I’ve referred briefly to one of my great-great-grandfathers before in NGS Monthly: Addison Harris Day of Toomsboro, Wilkinson County, Georgia. I was writing about ways to hear our ancestors’ voices and included an 1889 letter to the editor he wrote. This time I want to revisit Addison and examine a record I’ve come across about him and his siblings, two electronic images of photocopies of a manuscript. It’s mysterious; equal parts tantalizing and maddening.
Take a look at the two images below. What do you think? How would you assess this record?
(click on the images to enlarge)
The first thing to consider is the source of these particular images. Several people on Ancestry and a few others online elsewhere have the same images attached to their family trees. I messaged the Ancestry user from whom I downloaded the images to ask about their source and his knowledge of the record, but have never gotten a response. When I’ve messaged others about the source of their particular image, they either don’t know, or they don’t respond. (Since I don’t mean to point fingers or embarrass anyone, I won’t cite my particular source here.)
While some people have these images attached to their trees or family histories, far more have recorded the same pseudo-transcript of these two images. With that rendering, a partial provenance for the original record is reported:
The following list of Day siblings and their birth dates is from a hand written list (author unknown) found in a paper wallet in a field beside a burned out house in Wilkinson County in the early 1900’s.
Oh, boy. That sounds like lore and legend if ever I’ve heard it. It may be true, but if it is, whoever discovered that record isn’t likely to be around any longer to corroborate the account or give any additional detail. And, well, it sounds awfully convenient.
The pseudo-transcript suggests that the record wasn’t transcribed so much as used as a basis for a slightly more detailed (and “corrected”) account of Addison and his siblings. No source is given for the information added.
Lusindy Day b. 25 Apr 1836 d. 25 Nov 1840 (birth and death dates on original list)
Benjamin T. Day b. 5 May 1839 in GA
Lucinda Day b.13 Aug 1841 in GA d. c. 1915 in Bibb Co., GA
Martha Day b. 21 Nov 1842 in GA d. 6 Jun 1917 in Bibb Co., GA
James M. Day b.25 Oct 1846 in GA
William F. Day b. 22 Apr 1848 in GA d. c. 1904 Twiggs Co. GA
Daniel C. Day. b. 22 Jul 1849 in GA d. 29 May 1912 in Wilkinson Co.GA;
Addison H Day b. 6 Oct 1850 in GA d. c[irca] 1910 on Savannah River in drowning accident
Eliza Day b. 23 Nov 1852 in GA d.28 Nov 1852 (birth and death dates on original list)
What do you think of all of this at this point? Would you use the images as a source? Would you not?
Since I haven’t yet been able to verify either the source of the images or the source of the original records, I’ll have to try a different tack. I could take my next steps in several different directions, but I’ll start with examining the images closely to see what I can determine about the original record. The following characteristics are notable to me.
- I’m not a handwriting expert, but given my experience, the handwriting is consistent with general handwriting of the mid-19th century.
- Looking closely at the bleed-through on both images, particularly the “W” in Wiliam [sic] and the “E” in Elizer [sic], I can confidently say that the original record is/was a single page.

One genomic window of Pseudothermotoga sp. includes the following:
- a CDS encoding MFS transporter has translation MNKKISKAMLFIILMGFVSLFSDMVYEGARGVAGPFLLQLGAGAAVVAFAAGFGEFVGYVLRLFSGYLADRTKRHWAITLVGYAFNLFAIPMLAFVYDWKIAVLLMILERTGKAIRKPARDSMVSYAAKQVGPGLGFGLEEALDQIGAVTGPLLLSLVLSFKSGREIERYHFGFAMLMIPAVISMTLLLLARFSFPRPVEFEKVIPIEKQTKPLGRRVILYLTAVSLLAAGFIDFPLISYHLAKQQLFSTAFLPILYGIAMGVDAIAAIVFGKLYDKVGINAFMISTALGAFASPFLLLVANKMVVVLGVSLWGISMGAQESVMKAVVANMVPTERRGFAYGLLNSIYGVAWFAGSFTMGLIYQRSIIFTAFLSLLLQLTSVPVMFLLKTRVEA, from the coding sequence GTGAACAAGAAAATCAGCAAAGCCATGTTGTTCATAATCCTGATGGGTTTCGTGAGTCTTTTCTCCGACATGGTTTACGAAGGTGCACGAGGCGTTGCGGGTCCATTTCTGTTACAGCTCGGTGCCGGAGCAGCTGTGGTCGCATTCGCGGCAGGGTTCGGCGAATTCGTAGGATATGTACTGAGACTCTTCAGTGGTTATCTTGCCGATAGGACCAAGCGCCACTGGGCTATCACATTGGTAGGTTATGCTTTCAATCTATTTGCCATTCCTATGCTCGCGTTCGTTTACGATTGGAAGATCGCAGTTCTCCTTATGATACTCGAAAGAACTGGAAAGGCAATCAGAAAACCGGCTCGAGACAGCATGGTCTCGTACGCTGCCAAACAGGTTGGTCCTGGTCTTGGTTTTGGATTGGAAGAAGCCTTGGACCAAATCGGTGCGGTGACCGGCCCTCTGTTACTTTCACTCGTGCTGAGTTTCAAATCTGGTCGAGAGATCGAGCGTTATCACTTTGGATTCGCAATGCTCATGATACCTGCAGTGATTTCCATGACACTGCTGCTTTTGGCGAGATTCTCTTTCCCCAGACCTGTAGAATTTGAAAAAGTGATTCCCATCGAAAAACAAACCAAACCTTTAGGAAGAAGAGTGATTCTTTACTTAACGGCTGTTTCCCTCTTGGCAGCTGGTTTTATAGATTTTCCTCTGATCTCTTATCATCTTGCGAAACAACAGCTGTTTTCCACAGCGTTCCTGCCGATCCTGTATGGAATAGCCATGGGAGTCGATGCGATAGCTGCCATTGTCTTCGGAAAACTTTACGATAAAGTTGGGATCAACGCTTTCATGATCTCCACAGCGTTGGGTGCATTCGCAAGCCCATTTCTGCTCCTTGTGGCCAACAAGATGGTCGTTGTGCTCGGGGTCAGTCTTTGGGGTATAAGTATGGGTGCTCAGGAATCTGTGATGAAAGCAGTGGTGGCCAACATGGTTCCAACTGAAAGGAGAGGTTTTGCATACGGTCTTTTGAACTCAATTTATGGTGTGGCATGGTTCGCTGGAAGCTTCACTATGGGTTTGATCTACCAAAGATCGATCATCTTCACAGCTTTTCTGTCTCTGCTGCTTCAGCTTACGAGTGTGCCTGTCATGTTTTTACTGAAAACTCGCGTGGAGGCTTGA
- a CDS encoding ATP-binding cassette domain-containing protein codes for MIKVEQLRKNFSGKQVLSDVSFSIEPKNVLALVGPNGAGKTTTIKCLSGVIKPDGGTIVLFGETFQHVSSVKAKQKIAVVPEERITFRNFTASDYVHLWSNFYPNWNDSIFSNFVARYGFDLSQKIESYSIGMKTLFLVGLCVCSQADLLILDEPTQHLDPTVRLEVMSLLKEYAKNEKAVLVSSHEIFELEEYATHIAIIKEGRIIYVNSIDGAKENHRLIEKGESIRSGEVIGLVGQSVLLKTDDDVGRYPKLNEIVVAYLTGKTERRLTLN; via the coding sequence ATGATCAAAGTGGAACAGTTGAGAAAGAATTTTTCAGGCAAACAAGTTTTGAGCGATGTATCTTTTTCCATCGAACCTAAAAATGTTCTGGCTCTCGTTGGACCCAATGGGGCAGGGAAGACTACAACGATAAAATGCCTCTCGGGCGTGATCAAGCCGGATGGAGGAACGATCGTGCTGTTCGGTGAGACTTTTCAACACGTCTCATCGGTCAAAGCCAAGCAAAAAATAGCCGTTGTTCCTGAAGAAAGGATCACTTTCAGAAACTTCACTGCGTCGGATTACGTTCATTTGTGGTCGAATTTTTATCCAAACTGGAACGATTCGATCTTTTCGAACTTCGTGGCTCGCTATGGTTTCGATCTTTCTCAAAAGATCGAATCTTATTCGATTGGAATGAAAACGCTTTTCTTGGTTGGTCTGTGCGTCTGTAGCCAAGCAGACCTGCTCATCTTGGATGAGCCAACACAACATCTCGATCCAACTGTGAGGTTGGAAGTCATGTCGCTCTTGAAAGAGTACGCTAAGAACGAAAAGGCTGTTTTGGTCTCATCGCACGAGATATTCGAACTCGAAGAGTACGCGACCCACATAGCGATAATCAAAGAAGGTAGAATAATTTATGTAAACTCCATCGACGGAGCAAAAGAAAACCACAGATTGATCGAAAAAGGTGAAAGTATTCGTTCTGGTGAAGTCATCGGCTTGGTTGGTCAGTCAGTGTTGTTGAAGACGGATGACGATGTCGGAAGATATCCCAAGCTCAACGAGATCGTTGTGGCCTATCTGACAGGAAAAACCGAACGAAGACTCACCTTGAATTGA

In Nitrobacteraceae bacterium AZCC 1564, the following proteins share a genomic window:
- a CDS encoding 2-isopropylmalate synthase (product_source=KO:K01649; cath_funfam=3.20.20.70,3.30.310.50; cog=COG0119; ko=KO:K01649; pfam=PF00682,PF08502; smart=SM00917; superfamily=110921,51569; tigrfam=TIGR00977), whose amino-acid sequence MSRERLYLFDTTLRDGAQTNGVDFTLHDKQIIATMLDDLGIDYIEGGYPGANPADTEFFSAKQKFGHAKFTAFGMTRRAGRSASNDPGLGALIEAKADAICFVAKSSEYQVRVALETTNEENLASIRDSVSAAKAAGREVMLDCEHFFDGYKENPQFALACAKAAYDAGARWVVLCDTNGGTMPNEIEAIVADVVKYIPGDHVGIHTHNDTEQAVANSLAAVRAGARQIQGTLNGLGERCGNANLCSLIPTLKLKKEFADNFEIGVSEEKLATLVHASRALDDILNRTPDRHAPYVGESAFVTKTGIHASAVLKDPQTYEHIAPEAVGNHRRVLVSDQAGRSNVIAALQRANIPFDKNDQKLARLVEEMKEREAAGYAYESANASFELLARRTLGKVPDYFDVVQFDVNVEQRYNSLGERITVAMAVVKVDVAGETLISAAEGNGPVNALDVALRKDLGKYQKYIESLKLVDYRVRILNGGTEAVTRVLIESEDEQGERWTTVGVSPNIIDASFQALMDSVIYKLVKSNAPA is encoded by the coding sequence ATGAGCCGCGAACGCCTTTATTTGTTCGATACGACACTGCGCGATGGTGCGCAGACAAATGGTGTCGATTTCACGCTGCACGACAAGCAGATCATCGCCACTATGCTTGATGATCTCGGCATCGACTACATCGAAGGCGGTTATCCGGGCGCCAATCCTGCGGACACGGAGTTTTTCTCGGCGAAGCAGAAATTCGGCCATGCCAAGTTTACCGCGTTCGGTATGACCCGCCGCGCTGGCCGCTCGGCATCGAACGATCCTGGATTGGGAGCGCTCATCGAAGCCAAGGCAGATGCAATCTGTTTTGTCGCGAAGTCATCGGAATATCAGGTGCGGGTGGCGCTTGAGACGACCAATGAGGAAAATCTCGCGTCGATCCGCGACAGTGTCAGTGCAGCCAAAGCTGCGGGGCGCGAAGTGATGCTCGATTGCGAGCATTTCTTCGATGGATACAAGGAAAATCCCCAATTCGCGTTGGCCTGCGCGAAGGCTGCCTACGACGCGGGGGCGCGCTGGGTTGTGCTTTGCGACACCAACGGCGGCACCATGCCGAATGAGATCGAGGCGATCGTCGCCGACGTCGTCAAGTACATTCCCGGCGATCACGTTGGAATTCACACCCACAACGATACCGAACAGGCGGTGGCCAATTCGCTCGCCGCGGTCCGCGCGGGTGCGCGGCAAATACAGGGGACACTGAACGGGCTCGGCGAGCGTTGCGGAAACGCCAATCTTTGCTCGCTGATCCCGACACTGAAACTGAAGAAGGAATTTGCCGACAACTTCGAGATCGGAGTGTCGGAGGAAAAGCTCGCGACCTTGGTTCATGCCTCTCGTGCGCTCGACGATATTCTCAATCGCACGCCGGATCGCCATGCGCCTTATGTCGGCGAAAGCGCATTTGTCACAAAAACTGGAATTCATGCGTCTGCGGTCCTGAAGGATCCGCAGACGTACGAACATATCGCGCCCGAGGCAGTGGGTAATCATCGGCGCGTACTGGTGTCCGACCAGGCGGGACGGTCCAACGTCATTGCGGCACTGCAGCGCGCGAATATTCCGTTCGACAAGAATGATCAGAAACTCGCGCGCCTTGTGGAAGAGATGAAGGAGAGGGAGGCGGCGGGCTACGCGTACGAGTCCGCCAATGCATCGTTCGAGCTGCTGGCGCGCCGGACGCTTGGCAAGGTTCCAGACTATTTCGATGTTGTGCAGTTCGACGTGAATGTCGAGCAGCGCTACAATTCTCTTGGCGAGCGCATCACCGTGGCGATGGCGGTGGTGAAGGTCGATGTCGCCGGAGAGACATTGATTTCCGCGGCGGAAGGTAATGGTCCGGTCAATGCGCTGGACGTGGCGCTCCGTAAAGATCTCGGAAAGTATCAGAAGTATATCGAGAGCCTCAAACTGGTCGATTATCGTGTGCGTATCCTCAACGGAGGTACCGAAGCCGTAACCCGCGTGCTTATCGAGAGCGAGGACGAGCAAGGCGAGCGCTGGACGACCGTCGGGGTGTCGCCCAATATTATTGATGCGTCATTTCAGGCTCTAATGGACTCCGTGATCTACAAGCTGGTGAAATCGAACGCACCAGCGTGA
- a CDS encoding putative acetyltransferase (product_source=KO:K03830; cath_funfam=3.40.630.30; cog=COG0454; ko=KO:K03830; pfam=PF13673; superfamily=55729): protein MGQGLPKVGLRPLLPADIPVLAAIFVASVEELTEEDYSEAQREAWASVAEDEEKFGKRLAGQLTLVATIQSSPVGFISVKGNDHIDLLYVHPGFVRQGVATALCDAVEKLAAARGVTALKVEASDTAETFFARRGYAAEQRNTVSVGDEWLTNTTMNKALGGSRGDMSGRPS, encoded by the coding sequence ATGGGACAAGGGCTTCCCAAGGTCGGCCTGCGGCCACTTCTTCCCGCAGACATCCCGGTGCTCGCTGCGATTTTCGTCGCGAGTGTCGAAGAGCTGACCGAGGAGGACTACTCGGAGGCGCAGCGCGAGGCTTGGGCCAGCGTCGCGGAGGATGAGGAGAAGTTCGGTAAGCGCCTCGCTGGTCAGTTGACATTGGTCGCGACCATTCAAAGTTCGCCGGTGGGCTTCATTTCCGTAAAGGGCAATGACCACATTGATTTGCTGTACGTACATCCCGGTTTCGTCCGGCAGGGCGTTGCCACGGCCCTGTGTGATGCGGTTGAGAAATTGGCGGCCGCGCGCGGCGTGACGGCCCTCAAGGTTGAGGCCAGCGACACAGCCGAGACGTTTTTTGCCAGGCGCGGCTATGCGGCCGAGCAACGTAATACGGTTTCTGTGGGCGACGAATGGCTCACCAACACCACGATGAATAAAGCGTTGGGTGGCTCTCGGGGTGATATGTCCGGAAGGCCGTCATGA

- In examining the edges of the original sheet as seen in the image, it seems likely that it was originally bound in a book (perhaps a Bible, perhaps not).
- Words are written to the right edge of each page, whether recto or verso, with no distortion caused by writing into the binding. This suggests the page was cut out of the book before the births and deaths were recorded.
- Only two deaths are included, the last apparently in 1859 or 1860 [last two numerals are debatable]. So whoever recorded the births and deaths stopped recording sometime thereafter and before the deaths of any of the other siblings.
- There is a strong consistency in the handwriting of the birth entries as well as a strong consistency in the spacing between entries. Both of these characteristics support the idea that they were likely written at the same time, not one entry at a time over the course of sixteen years.
- The death entries are somewhat different. They do seem consistent with each other and both may have been written at the same time, but perhaps at a different time than the births.
- The spelling of names and some other words is consistent with the pronunciation used by Addison’s descendants who were still alive when I was a boy. They regularly added hard “r” sounds to syllables that did not contain an “r.” I can still hear them refer to “Co-Colar” (Coca-Cola) and “Aunt Juanitar.” The spellings of “wars” and “wirs” for “was” is consistent with this dialect. The same is true of “Adersin” for “Addison” and “Elizer” for “Eliza.” As for “bornd,” it was equally common to add a “d” to any form of past tense verb, whether or not it had an auxiliary.
Did you observe anything else meaningful? What do you make of these characteristics in combination?
Taken all together, my hypothesis is that the page was first cut out of a book, then had the births and deaths written on it sometime after at least 1852 and perhaps after 1859 or 1860. It seems quite possible it’s a legitimate family record, but not one that was recorded contemporaneously with the events described and may contain errors.
Another one of the many next steps I can take is to corroborate, corroborate, corroborate. We should do that anyway, even if we can fully determine the record’s provenance.
Would Addison’s death certificate help corroborate the information recorded on this page? It would if it existed, but no death certificate for him has ever been found. It’s also likely that none was ever created. Family lore suggests that he disappeared around 1910 and drowned while floating logs down either the Alhambra River or the Savannah River. I’ve yet to find any evidence to support or refute that claim.